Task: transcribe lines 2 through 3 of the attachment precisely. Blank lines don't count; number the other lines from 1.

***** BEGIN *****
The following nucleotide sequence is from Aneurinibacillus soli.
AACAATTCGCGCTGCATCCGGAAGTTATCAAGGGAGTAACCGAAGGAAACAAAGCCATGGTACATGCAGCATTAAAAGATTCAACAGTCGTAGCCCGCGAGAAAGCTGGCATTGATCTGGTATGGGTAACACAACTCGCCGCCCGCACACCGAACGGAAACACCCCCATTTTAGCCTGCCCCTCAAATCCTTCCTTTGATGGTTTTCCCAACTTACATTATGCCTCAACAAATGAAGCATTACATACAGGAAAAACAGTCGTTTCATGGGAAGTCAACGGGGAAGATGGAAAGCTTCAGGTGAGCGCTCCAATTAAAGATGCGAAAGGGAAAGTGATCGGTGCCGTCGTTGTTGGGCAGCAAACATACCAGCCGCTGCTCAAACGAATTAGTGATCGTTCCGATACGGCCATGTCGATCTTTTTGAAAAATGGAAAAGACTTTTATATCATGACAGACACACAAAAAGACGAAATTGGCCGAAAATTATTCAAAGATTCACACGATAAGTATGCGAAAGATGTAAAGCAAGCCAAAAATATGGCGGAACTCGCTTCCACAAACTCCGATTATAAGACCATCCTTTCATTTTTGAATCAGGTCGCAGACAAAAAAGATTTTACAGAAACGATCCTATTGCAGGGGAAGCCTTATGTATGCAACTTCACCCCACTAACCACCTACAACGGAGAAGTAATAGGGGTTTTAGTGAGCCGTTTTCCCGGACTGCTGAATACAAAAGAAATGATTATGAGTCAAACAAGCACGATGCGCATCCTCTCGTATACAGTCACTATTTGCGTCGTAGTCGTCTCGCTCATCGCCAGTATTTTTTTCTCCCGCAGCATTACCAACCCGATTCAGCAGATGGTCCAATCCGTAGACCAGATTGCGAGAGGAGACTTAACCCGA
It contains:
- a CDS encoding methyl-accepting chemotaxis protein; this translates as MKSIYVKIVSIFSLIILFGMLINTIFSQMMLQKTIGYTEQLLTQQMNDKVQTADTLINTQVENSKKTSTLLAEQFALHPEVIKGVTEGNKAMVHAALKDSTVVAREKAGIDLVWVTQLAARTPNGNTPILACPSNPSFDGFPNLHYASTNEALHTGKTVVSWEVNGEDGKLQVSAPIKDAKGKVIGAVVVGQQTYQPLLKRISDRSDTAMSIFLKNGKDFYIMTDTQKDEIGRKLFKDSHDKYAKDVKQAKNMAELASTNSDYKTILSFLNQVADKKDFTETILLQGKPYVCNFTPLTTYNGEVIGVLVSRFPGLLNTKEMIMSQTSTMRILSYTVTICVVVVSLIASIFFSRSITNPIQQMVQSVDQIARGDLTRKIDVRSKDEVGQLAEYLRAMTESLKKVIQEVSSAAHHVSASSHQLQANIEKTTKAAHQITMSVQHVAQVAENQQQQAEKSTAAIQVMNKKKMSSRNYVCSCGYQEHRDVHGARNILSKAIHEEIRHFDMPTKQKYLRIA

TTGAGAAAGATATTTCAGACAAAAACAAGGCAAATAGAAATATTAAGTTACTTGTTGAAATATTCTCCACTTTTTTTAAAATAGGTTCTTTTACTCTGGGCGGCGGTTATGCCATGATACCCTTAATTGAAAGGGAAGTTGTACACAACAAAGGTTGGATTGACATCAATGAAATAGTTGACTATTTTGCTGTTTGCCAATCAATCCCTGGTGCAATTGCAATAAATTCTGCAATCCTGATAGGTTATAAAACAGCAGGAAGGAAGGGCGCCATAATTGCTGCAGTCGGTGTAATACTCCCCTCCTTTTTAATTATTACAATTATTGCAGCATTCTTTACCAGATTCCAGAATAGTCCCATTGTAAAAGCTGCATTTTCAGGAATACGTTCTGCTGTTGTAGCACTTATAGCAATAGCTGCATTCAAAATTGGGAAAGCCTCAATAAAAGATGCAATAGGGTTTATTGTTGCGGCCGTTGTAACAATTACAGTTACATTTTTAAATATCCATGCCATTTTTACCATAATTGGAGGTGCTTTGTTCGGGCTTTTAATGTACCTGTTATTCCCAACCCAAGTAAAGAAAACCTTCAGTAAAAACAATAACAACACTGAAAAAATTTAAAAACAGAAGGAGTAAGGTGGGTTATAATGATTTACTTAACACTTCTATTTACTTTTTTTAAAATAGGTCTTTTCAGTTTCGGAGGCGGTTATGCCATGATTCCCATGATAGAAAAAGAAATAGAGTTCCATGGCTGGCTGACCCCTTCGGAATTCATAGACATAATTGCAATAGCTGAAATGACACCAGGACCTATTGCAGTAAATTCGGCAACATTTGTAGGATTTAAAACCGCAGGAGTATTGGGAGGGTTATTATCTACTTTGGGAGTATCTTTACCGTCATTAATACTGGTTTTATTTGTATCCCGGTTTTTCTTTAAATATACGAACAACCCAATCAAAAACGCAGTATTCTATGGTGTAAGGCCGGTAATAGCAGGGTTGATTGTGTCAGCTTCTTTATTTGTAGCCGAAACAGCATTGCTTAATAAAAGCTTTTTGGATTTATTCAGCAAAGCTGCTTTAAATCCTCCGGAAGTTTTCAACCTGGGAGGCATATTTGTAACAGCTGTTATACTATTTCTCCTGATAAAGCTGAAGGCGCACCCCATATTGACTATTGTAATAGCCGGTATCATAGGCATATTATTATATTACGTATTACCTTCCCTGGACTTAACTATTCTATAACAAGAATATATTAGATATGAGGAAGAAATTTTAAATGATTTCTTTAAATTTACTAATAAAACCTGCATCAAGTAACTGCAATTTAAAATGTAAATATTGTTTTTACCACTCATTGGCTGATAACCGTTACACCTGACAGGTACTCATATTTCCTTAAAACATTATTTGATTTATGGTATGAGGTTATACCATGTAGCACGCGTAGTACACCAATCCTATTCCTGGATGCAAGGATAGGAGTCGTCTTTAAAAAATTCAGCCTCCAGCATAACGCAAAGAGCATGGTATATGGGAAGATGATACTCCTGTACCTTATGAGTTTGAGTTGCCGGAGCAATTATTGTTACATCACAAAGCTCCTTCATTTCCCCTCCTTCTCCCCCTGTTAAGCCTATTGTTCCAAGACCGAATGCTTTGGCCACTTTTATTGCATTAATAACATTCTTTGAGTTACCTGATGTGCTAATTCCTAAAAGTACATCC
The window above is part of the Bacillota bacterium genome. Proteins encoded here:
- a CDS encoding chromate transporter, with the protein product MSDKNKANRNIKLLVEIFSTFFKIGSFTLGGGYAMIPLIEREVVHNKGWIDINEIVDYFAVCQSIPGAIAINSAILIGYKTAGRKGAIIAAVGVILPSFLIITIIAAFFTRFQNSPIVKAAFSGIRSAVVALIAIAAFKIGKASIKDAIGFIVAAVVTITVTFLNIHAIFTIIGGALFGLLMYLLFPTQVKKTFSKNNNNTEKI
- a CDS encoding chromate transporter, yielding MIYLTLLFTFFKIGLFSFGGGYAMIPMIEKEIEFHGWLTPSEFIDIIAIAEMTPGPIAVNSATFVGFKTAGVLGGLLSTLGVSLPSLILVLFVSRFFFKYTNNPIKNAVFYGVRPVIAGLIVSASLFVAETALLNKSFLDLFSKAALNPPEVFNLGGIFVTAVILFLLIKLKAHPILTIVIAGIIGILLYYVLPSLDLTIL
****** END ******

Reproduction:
AACAATTCGCGCTGCATCCGGAAGTTATCAAGGGAGTAACCGAAGGAAACAAAGCCATGGTACATGCAGCATTAAAAGATTCAACAGTCGTAGCCCGCGAGAAAGCTGGCATTGATCTGGTATGGGTAACACAACTCGCCGCCCGCACACCGAACGGAAACACCCCCATTTTAGCCTGCCCCTCAAATCCTTCCTTTGATGGTTTTCCCAACTTACATTATGCCTCAACAAATGAAGCATTACATACAGGAAAAACAGTCGTTTCATGGGAAGTCAACGGGGAAGATGGAAAGCTTCAGGTGAGCGCTCCAATTAAAGATGCGAAAGGGAAAGTGATCGGTGCCGTCGTTGTTGGGCAGCAAACATACCAGCCGCTGCTCAAACGAATTAGTGATCGTTCCGATACGGCCATGTCGATCTTTTTGAAAAATGGAAAAGACTTTTATATCATGACAGACACACAAAAAGACGAAATTGGCCGAAAATTATTCAAAGATTCACACGATAAGTATGCGAAAGATGTAAAGCAAGCCAAAAATATGGCGGAACTCGCTTCCACAAACTCCGATTATAAGACCATCCTTTCATTTTTGAATCAGGTCGCAGACAAAAAAGATTTTACAGAAACGATCCTATTGCAGGGGAAGCCTTATGTATGCAACTTCACCCCACTAACCACCTACAACGGAGAAGTAATAGGGGTTTTAGTGAGCCGTTTTCCCGGACTGCTGAATACAAAAGAAATGATTATGAGTCAAACAAGCACGATGCGCATCCTCTCGTATACAGTCACTATTTGCGTCGTAGTCGTCTCGCTCATCGCCAGTATTTTTTTCTCCCGCAGCATTACCAACCCGATTCAGCAGATGGTCCAATCCGTAGACCAGATTGCGAGAGGAGACTTAACCCGA
It contains: